You are reading The Pinocchio Intermediate Vocabulary Builder

There are over 130 free vocabulary words in the free trial of The Wizard of Oz Vocabulary Builder and The Pinocchio Intermediate Vocabulary Builder. At the end of the trial you will have the opportunity to purchase the full versions of the online vocabulary builders, or you can purchase the physical books from our online bookstore.

Read normally and click on any highlighted word to reveal the definition.

Previous Page | First Page | Last Page | Next Page

View Complete Word List

knowing that she sleeps in peace.”

"Thank you,” muttered Pinocchio, still weeping.

“Tell me, do you by chance know of a boy named Pinocchio?”

“Pinocchio! Did you say Pinocchio?” replied the puppet, jumping to his feet. “Why, I'm Pinocchio!”

At this answer, the pigeon flew swiftly to the ground.

“Then you know Geppetto also?”

“Do I know him? He's my father, my poor, dear father! Has he, perhaps, spoken to you of me? Will you take me to him? Is he still alive? Answer me, please! Is he still alive?”

“I can't affirm that. All I know is that I saw him three days ago on the seacoast.”

“What was he doing?”

“He was building a little boat and studying nautical charts. For the past four months, that poor man has been looking for you. Not having found you after an exhaustive search, he's made up his mind to embark on a sea voyage to look for you in distant lands.”

“How far is it from here to the shore?” asked Pinocchio anxiously.

“About fifty miles.”

“Fifty miles? Oh, dear pigeon, how I wish I had your wings!”

“If you want to come, I'll take you with me,” said the pigeon, who was atypically large.


“On my back. Are you very heavy?”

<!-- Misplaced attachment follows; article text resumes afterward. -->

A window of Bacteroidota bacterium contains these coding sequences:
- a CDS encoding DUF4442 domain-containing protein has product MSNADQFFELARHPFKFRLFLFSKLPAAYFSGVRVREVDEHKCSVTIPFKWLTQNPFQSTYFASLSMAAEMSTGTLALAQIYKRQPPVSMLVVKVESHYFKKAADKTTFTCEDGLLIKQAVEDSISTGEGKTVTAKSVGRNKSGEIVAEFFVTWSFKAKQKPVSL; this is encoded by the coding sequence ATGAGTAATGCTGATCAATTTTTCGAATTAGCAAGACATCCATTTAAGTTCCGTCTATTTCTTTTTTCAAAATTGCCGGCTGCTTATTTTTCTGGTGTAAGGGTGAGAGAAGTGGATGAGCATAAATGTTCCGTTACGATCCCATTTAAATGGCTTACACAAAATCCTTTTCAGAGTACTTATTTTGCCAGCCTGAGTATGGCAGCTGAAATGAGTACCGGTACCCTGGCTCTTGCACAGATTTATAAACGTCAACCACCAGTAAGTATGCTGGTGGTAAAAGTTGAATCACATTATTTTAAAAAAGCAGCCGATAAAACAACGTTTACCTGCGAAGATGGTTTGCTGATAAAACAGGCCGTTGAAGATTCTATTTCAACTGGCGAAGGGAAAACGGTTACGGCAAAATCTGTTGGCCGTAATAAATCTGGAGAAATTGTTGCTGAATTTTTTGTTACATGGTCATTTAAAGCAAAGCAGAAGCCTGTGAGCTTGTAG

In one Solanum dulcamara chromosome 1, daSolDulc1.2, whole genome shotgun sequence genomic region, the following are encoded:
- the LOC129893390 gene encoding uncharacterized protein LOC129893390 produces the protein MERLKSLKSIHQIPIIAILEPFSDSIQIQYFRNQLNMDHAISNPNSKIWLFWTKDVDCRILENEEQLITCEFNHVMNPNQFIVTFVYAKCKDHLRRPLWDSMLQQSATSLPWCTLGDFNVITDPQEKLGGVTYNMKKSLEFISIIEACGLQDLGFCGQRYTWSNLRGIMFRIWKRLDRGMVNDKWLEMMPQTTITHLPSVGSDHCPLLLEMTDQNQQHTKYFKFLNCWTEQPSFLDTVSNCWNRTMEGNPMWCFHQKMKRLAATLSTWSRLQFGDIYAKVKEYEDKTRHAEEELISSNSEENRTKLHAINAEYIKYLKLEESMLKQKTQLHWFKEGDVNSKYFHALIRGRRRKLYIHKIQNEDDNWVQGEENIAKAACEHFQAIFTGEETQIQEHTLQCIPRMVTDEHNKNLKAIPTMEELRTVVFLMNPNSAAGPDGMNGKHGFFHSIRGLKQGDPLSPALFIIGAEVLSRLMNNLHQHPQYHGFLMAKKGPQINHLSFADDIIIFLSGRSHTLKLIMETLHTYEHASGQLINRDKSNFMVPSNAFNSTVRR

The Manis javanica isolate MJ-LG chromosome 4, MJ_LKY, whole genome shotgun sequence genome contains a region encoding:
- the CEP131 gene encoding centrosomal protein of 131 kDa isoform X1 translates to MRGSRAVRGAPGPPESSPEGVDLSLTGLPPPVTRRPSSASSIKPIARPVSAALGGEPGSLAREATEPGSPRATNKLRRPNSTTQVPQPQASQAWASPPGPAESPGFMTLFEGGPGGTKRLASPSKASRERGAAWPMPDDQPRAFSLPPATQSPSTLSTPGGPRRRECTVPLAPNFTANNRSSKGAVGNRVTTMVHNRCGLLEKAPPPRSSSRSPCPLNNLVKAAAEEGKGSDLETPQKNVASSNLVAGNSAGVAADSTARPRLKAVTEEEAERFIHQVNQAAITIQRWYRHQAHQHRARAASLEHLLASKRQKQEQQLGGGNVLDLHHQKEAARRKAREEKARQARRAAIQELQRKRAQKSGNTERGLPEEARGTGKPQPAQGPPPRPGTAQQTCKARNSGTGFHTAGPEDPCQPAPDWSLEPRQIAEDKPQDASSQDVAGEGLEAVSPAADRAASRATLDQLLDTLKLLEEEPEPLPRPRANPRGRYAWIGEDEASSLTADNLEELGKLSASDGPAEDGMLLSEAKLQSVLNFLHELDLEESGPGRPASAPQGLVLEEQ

“Heavy? Not at all. I'm as light as a feather.”

“Okay, then.”

Saying nothing more, Pinocchio jumped on the pigeon's back. He was delighted to discover that its plumage was comfortably soft and thick.

The bird began its flight, and in a few minutes they'd reached the clouds. The puppet looked down to enjoy the scenic panorama just as they happened to be angling over a deep, rocky chasm. Suddenly losing his equilibrium, he clutched wildly at the pigeon's neck to keep himself from falling.

They flew all day without any further mishaps. Toward evening the pigeon said, “I'm very thirsty!”

“And I'm very hungry!” answered Pinocchio.

“Let's stop a few minutes at that big birdhouse down there. Then we can go on and be at the seashore in the morning.”

They flew down to the birdhouse, where they found nothing but a bowl of water and a small basket filled with sesame seeds.

Pinocchio had always hated sesame seeds. According to him, their pungent flavor made him sick. But that night he ate them eagerly. As he finished them, he turned to the pigeon and said, “I'd never have thought that sesame seeds could taste so good!”

“You must remember,” answered the pigeon, “that hunger is the ultimate sauce!”

After resting a few more minutes, they set out again. As they flew it became darker and darker until they could see nothing but blackness on the ground below. But by doing what migratory birds do—that is, relying on olfactory cues and noting lunar and stellar positions—the pigeon was able to stay firmly on course. Early the

Previous Page | Go To First Page | Go To Last Page | Next Page